Lusitano was a talented, completed musician, not a pariah. Dr. Mastrocola noted that Lusitano’s religious conversion indicates that he had access to certain powerful, though heretical, social circles. Yet the episode with Vicentino demonstrates that Lusitano’s merits couldn’t overcome aspects just like the incuriosity of future scholars.
Today, Lusitano isn’t easy to review, even in case you can find performances of his music on YouTube. Little correspondence and few records of his life are known to have survived, each because earlier scholars had no interest and since his sociopolitical disenfranchisement constrained the production of such documents. Contextual evidence is critical, especially with respect to his identity.
We all know other pardo people existed in Sixteenth-century Portugal. On the time, 1000’s of African and African-descended people, most of whom were enslaved, lived within the country, including in Lusitano’s birth city, Olivença. Moreover, the main points of Lusitano’s peripatetic profession align with a 1518 papal bull prohibiting Black priests’ employment throughout the Catholic Church.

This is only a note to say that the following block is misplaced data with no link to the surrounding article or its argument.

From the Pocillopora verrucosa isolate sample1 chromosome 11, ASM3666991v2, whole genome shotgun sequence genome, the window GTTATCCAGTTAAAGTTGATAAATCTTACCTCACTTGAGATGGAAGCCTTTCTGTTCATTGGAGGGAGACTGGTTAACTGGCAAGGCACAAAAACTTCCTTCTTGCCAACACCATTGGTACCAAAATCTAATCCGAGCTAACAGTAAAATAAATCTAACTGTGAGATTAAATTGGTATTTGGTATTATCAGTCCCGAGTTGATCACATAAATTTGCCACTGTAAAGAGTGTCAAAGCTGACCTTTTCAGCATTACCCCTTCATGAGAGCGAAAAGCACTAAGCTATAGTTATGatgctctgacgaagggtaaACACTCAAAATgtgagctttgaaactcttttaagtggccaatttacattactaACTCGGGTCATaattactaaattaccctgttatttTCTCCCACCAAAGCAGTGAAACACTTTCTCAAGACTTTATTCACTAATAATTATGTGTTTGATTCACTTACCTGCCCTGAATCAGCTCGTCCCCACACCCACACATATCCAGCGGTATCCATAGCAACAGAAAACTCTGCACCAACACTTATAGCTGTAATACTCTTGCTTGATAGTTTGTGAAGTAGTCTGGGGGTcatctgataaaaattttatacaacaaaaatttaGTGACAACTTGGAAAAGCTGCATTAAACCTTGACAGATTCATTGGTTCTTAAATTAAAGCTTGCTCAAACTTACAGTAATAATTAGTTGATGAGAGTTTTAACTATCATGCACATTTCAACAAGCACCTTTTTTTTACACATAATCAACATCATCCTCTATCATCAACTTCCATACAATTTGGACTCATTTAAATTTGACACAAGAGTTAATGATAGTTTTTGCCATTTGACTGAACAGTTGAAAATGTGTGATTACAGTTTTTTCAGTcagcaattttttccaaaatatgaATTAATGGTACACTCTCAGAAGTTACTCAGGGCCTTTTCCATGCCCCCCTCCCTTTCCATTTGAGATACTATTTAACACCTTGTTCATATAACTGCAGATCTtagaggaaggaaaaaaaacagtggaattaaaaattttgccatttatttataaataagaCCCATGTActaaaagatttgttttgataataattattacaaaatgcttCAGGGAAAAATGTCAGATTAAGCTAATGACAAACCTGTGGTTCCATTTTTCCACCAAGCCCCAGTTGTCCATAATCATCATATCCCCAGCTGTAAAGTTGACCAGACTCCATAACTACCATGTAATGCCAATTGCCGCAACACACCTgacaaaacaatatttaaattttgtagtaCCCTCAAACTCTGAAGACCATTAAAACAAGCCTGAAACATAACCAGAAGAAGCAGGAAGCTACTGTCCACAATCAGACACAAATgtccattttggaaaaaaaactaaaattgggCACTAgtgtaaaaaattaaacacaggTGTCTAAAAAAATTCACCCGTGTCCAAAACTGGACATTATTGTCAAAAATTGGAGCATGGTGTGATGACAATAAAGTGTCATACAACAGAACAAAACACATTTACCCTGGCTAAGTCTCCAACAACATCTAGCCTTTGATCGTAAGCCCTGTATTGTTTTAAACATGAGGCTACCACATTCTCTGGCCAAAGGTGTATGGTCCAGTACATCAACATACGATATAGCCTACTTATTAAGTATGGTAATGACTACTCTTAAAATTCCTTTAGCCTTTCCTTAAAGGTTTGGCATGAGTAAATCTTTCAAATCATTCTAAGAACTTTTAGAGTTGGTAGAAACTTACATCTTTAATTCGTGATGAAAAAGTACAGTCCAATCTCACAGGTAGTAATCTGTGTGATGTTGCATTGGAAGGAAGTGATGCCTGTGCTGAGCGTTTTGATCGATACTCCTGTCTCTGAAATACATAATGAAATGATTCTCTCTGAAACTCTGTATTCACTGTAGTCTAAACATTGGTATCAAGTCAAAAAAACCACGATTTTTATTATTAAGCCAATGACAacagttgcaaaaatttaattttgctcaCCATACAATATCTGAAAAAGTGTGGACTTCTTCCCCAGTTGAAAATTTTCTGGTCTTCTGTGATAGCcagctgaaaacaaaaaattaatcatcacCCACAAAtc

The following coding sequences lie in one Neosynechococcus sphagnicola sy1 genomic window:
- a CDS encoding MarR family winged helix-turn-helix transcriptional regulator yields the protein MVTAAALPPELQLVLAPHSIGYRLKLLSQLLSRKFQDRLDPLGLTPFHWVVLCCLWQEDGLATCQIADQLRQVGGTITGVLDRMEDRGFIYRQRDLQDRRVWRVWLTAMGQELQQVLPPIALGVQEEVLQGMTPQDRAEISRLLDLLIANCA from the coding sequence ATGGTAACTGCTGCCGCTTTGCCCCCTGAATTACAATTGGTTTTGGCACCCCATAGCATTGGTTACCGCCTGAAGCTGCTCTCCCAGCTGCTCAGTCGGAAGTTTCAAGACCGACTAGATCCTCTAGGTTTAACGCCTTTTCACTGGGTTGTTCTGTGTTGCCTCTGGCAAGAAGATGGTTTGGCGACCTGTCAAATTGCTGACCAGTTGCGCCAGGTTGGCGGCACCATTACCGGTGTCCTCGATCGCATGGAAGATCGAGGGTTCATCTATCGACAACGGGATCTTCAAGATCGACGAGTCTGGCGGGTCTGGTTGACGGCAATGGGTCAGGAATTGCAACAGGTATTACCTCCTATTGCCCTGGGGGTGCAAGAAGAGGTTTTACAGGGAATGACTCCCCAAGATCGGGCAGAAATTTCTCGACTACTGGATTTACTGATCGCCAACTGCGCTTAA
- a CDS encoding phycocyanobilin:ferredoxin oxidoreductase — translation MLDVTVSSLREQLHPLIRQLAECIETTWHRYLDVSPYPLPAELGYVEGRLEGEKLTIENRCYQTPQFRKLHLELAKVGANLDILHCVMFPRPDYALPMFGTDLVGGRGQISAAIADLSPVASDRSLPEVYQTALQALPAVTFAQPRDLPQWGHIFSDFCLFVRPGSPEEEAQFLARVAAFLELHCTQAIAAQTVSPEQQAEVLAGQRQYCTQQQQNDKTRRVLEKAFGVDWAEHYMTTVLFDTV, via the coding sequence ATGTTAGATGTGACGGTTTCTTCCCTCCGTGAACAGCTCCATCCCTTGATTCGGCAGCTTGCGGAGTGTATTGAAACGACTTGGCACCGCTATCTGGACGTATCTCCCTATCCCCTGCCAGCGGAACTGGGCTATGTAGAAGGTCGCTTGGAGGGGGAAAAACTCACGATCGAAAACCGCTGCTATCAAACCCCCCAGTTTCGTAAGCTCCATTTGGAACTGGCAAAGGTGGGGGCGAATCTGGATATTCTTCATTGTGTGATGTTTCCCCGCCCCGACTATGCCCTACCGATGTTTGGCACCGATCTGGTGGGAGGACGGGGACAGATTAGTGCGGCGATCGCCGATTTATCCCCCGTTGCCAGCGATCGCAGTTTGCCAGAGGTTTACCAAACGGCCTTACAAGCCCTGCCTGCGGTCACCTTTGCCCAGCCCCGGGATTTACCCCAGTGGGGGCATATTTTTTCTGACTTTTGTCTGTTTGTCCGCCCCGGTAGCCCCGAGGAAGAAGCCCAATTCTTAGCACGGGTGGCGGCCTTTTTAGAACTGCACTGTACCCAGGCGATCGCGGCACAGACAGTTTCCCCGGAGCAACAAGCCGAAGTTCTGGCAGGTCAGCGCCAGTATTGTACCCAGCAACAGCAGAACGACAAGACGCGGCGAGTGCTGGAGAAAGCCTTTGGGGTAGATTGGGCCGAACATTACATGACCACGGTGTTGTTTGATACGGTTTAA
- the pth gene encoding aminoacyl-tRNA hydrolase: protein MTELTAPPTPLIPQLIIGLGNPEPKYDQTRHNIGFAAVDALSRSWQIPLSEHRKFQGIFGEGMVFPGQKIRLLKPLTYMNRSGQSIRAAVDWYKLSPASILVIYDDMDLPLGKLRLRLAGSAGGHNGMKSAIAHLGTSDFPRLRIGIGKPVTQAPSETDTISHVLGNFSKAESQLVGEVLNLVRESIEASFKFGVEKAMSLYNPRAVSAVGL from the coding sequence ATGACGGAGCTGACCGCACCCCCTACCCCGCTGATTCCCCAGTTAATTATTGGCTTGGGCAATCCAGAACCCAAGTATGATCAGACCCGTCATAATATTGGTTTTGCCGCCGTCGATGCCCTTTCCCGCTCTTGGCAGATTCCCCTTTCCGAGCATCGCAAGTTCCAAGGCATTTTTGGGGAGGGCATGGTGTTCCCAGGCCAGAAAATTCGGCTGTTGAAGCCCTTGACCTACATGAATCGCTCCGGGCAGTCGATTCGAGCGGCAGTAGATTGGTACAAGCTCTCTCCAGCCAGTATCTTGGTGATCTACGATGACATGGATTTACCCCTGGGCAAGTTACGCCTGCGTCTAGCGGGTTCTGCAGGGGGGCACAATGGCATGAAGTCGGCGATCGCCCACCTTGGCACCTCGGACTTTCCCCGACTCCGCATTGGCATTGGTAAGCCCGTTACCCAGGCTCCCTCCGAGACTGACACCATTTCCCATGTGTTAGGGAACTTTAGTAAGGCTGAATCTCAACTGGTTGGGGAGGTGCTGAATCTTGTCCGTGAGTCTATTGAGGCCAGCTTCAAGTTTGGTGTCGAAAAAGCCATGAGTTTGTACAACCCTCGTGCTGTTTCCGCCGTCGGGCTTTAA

Particularly in its recursive moments of erasure, Lusitano’s experience as a historical figure illustrates the sort of collective activity that has traditionally excluded composers of African descent from classical music’s conventional performance and academic institutions. Melanie Zeck, a reference librarian on the Library of Congress’s American Folklife Center and former reference librarian on the Center for Black Music Research, emphasized that the primary historians of Black classical music responded to those exclusionary tendencies by developing what she called a “totally separate practice from mainstream academic scholarship.”
“People would come together, musicians, business people, teachers, searching for historical truth,” Dr. Zeck said. That is similar reason Dr. Jones made her protest sign two years ago.
Now, the web and social media can empower these principles of Black music scholarship, though, as Dr. Zeck said, “misinformation abounds.” But for Lusitano, these technologies nevertheless have helped the truths of his life and music turn out to be more accessible than ever, 500 years after his birth.
Garrett Schumann is a composer and scholar who teaches on the University of Michigan in Ann Arbor, Mich.